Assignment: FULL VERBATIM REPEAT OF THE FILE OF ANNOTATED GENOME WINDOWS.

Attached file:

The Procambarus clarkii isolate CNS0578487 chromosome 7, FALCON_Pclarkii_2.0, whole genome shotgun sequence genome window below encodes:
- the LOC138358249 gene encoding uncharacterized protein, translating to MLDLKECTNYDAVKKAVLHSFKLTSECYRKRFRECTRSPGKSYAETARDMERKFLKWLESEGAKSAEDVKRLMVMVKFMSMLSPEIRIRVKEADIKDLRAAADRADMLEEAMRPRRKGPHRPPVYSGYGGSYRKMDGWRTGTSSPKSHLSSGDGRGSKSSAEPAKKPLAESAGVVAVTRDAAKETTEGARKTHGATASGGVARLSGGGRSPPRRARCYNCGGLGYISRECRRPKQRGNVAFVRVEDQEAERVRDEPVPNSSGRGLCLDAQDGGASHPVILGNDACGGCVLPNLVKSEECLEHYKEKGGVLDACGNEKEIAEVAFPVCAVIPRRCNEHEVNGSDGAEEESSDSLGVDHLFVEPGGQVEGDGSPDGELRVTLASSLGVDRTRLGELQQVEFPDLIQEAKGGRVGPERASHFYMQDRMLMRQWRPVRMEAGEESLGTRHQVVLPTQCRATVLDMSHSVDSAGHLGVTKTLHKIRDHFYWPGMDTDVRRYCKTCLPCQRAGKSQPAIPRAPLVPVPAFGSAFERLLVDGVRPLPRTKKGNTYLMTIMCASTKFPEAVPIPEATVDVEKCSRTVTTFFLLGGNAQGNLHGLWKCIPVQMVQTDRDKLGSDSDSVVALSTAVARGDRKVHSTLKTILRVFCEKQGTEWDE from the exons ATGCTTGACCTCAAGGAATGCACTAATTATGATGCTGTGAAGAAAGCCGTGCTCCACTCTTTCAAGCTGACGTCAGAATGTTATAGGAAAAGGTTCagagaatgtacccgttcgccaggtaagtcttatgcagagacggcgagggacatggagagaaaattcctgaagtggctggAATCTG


The Procambarus clarkii isolate CNS0578487 chromosome 7, FALCON_Pclarkii_2.0, whole genome shotgun sequence genome window below encodes:
- the LOC138358249 gene encoding uncharacterized protein, translating to MLDLKECTNYDAVKKAVLHSFKLTSECYRKRFRECTRSPGKSYAETARDMERKFLKWLESEGAKSAEDVKRLMVMVKFMSMLSPEIRIRVKEADIKDLRAAADRADMLEEAMRPRRKGPHRPPVYSGYGGSYRKMDGWRTGTSSPKSHLSSGDGRGSKSSAEPAKKPLAESAGVVAVTRDAAKETTEGARKTHGATASGGVARLSGGGRSPPRRARCYNCGGLGYISRECRRPKQRGNVAFVRVEDQEAERVRDEPVPNSSGRGLCLDAQDGGASHPVILGNDACGGCVLPNLVKSEECLEHYKEKGGVLDACGNEKEIAEVAFPVCAVIPRRCNEHEVNGSDGAEEESSDSLGVDHLFVEPGGQVEGDGSPDGELRVTLASSLGVDRTRLGELQQVEFPDLIQEAKGGRVGPERASHFYMQDRMLMRQWRPVRMEAGEESLGTRHQVVLPTQCRATVLDMSHSVDSAGHLGVTKTLHKIRDHFYWPGMDTDVRRYCKTCLPCQRAGKSQPAIPRAPLVPVPAFGSAFERLLVDGVRPLPRTKKGNTYLMTIMCASTKFPEAVPIPEATVDVEKCSRTVTTFFLLGGNAQGNLHGLWKCIPVQMVQTDRDKLGSDSDSVVALSTAVARGDRKVHSTLKTILRVFCEKQGTEWDE from the exons ATGCTTGACCTCAAGGAATGCACTAATTATGATGCTGTGAAGAAAGCCGTGCTCCACTCTTTCAAGCTGACGTCAGAATGTTATAGGAAAAGGTTCagagaatgtacccgttcgccaggtaagtcttatgcagagacggcgagggacatggagagaaaattcctgaagtggctggAATCTG